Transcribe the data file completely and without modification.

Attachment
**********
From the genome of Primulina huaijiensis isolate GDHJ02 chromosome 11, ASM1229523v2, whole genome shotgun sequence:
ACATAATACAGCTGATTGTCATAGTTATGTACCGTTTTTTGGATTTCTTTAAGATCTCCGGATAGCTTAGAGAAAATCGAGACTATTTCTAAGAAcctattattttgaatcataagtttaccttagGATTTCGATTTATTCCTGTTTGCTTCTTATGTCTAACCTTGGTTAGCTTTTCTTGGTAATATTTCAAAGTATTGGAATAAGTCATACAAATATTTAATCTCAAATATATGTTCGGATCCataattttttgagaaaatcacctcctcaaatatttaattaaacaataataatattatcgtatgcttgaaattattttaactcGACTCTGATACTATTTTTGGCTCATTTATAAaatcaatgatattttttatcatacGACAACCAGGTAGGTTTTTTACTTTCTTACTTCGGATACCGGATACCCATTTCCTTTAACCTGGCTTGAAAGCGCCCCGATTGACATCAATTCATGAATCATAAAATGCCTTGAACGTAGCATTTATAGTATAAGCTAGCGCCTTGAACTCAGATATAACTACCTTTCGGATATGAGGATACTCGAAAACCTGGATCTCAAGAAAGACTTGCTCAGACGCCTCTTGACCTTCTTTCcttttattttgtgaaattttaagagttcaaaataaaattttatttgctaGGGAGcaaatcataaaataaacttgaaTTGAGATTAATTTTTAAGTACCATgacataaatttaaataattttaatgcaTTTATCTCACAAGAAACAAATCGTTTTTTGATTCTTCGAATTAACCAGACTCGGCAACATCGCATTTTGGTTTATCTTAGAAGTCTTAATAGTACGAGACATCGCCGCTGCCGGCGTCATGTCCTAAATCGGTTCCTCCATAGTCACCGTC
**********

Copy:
From the genome of Primulina huaijiensis isolate GDHJ02 chromosome 11, ASM1229523v2, whole genome shotgun sequence:
ACATAATACAGCTGATTGTCATAGTTATGTACCGTTTTTTGGATTTCTTTAAGATCTCCGGATAGCTTAGAGAAAATCGAGACTATTTCTAAGAAcctattattttgaatcataagtttaccttagGATTTCGATTTATTCCTGTTTGCTTCTTATGTCTAACCTTGGTTAGCTTTTCTTGGTAATATTTCAAAGTATTGGAATAAGTCATACAAATATTTAATCTCAAATATATGTTCGGATCCataattttttgagaaaatcacctcctcaaatatttaattaaacaataataatattatcgtatgcttgaaattattttaactcGACTCTGATACTATTTTTGGCTCATTTATAAaatcaatgatattttttatcatacGACAACCAGGTAGGTTTTTTACTTTCTTACTTCGGATACCGGATACCCATTTCCTTTAACCTGGCTTGAAAGCGCCCCGATTGACATCAATTCATGAATCATAAAATGCCTTGAACGTAGCATTTATAGTATAAGCTAGCGCCTTGAACTCAGATATAACTACCTTTCGGATATGAGGATACTCGAAAACCTGGATCTCAAGAAAGACTTGCTCAGACGCCTCTTGACCTTCTTTCcttttattttgtgaaattttaagagttcaaaataaaattttatttgctaGGGAGcaaatcataaaataaacttgaaTTGAGATTAATTTTTAAGTACCATgacataaatttaaataattttaatgcaTTTATCTCACAAGAAACAAATCGTTTTTTGATTCTTCGAATTAACCAGACTCGGCAACATCGCATTTTGGTTTATCTTAGAAGTCTTAATAGTACGAGACATCGCCGCTGCCGGCGTCATGTCCTAAATCGGTTCCTCCATAGTCACCGTC